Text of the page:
"He seems to believe that if he tries hard enough, he can turn Suzanne into a boy. There are a number of boys in the village her age, and she is taller and stronger and faster than them all, which only seems to encourage him further. He spoke the other night about looking into a dueling instructor for her – a six year old girl, I hasten to remind you! When will she ever need to handle a blade? I feel that I should put my foot down, but I did agree to let him oversee the girls' education after I failed to give him a son."

True to his word, Harold would engage a fencing instructor for Sue, although she would ultimately only see six months of lessons with him. Despite his name, Vincent Cannizarro was a master in the French style of fencing, which contains a clear distinction between offensive and defensive actions. His diaries, covering years of pupils, can be seen at the British National Fencing Museum and his brief entries on "S. Bird" praise both her hand-eye coordination and her ability to spot defensive weaknesses to exploit, although he writes how her own defense abilities could be better.

Sue's seemingly natural affinity for fencing only served to further distress Nancy, as much as it delighted Harold. Part of his motivation for treating Sue as a boy was revealed during a visit to Nottingham to see his older brother. William had a son, James, who was six months older than Sue, and William had been continually boasting about his son's accomplishments. Harold would try to counter with his daughters' achievements; at twelve, Jennifer was virtually fluent in four languages and passable in a fifth, while Sue was well advanced beyond her age in both physical and academic pursuits. However, William refused to acknowledge any of their accomplishments, and so Harold would propose a head-to-head challenge between Sue and James in an activity of William's choosing.

Nancy was not amused.

"He [William] chose a duel, of course, because he did not see how any girl would be able to match, much less beat a boy. I was inclined to agree with him, and was most reluctant to let another child attack my daughter with a sword, even though they will be using wasters [wooden training swords]. I do have to admit that I could not watch but it was over mercifully quickly."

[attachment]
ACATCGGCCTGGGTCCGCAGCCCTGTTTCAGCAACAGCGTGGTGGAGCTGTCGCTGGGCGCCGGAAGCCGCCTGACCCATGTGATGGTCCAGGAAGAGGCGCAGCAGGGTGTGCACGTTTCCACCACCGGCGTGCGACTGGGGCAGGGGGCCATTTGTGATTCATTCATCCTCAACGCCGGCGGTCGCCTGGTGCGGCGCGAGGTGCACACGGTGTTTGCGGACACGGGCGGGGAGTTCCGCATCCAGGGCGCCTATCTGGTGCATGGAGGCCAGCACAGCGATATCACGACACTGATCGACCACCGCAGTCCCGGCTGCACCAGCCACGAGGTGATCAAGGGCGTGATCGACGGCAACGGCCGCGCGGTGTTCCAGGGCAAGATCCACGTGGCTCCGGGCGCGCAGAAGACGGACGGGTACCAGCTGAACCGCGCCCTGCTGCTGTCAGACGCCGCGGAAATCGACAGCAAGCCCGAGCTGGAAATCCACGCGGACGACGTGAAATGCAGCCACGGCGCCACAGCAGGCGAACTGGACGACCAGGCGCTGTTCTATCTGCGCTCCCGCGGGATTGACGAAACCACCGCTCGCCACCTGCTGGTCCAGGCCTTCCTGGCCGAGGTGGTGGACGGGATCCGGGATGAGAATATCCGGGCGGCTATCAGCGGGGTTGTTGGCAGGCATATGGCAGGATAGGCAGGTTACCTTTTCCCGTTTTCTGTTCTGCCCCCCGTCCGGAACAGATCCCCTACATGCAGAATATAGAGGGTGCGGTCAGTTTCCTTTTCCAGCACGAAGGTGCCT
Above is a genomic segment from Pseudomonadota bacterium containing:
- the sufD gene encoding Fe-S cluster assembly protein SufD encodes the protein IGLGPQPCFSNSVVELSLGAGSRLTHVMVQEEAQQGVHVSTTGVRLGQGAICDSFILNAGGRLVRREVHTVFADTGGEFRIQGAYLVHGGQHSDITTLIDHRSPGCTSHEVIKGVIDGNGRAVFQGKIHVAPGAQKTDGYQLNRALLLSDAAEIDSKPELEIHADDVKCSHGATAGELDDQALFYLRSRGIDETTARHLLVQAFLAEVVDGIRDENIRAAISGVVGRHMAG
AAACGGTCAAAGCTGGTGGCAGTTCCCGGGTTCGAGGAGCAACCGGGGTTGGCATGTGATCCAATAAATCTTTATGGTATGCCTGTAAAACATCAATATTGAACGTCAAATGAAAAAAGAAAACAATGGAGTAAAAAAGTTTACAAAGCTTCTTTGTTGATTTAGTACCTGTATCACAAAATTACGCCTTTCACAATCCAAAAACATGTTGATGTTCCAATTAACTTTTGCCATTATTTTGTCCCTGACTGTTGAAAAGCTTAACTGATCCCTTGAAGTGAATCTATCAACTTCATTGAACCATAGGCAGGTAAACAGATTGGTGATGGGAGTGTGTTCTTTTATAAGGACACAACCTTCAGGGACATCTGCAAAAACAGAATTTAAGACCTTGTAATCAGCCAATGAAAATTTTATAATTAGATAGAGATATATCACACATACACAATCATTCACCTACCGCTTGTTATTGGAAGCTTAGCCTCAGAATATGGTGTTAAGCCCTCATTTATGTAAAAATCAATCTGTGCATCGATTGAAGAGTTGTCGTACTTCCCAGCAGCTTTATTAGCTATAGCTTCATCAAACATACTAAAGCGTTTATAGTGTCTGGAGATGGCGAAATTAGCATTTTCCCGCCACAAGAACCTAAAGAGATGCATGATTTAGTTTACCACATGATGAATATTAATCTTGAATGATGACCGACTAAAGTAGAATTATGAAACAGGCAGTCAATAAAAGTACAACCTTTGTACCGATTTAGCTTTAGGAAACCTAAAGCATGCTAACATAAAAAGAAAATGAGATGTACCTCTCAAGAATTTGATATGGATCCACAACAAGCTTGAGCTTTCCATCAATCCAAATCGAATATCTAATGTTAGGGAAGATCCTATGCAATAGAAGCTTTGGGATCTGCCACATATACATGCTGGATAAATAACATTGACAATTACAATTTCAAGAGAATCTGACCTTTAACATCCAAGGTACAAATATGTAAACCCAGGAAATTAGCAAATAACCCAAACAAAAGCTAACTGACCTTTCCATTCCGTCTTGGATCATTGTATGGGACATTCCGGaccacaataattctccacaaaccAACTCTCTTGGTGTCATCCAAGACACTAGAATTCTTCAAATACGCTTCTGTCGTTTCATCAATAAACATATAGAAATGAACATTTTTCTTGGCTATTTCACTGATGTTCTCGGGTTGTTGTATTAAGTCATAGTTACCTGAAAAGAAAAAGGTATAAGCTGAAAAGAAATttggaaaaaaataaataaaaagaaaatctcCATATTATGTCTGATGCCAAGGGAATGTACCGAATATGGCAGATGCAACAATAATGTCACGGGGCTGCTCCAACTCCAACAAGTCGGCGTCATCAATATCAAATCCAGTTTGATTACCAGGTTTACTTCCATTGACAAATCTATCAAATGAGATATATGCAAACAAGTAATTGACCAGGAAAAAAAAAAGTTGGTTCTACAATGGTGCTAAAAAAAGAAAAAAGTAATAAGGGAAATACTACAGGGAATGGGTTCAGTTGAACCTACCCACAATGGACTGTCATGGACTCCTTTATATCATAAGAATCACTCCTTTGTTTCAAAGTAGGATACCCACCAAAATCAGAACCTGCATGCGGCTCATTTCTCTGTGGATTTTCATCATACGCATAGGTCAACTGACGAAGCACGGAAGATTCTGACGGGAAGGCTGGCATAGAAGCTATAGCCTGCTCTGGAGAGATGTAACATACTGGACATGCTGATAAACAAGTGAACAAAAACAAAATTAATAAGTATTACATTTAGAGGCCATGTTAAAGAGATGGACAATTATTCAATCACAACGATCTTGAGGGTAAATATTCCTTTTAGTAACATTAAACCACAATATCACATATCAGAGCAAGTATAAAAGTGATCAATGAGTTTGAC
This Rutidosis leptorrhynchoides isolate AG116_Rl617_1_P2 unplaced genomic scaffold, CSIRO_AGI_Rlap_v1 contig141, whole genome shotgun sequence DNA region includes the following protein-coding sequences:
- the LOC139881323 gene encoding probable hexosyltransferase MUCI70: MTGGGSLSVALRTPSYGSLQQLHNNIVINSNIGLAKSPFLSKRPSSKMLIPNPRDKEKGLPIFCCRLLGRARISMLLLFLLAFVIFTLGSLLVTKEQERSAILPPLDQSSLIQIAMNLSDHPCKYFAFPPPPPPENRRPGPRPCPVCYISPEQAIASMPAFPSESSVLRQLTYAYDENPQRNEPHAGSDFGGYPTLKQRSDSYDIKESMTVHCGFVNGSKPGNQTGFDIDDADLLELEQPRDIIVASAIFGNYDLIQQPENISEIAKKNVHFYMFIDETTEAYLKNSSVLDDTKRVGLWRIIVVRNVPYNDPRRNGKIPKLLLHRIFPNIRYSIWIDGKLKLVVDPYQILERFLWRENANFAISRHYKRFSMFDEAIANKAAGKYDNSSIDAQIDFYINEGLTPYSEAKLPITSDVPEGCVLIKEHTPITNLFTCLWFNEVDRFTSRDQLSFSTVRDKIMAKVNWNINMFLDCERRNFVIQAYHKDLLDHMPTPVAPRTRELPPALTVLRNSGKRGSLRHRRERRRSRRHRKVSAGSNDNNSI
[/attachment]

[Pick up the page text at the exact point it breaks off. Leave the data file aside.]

That evening after dinner, Sue was able to quickly disarm her cousin, much to the disbelief of his father and the gathered guests. She would then repeat it another three times to demonstrate that it had not been a fluke. Cannizarro had been spot on in his analysis on her ability to spot defensive weaknesses to attack and her own subpar defensive abilities were not a factor.

William had then proposed a second challenge, a swimming race. Harold accepted, despite the fact that Sue had never learned to swim, a rare skill at the time. There was a large lake on the family estate in Nottinghamshire, so with the race agreed upon for the following morning, Harold took Sue out that night for a swimming lesson by lantern light.

Sue would win that race too, much to the continued surprise of everyone, with the exception of Harold. "Sue doesn't like to lose," he would explain to his wife afterwards.

Sue's achievements against her male cousin were further recorded in letters and journals by a number of the guests present, many of them expressing their disbelief in what they had just witnessed. The competition between Sue and James has been thoroughly examined and referenced in a number of works about the Stuart period and has been acknowledged as a truly unique incident when discussing gender norms and childhood experiences. "Boys Will Be Boys" by the American historian, Graham Hays, is regarded as the most comprehensive volume on the subject, devoting several chapters to Sue's known exploits as a child.

The trip to the Midlands to see William and his family had been made with a specific purpose: to say goodbye. Harold had been appointed as the Governor of Bermuda, a small island in the North Atlantic Ocean, located approximately 640 miles off the coast of North Carolina. It was a good move for both Harold's career, and also for Nancy's health, who was continually plagued with illness during the long, damp, dreary English winters.

Nancy was unable to able to visit her family in order to say goodbye, instead filling a long letter to Hilda with all the details, including her fears in being uprooted and what this change may have on her daughters even though they were, as she said, "remarkably insouciant" regarding it all. One thing that would change immediately for Sue and Jennifer would be their attendants. Although Miss Dailey and their tutor, Lew Perkins, would travel with them, Anneleise and Cannizarro remained behind, although that still did not appear to concern them too much. Jennifer's only concern was that their not inconsiderable library would be making the trip with them, and Sue's only tears were shed when she was informed that she was unable to take her pony with her. However, those tears would soon dry up and a new chapter of her life would start.




i. Front Matter
Chapter 2
Table of Contents

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vicki595

April 2011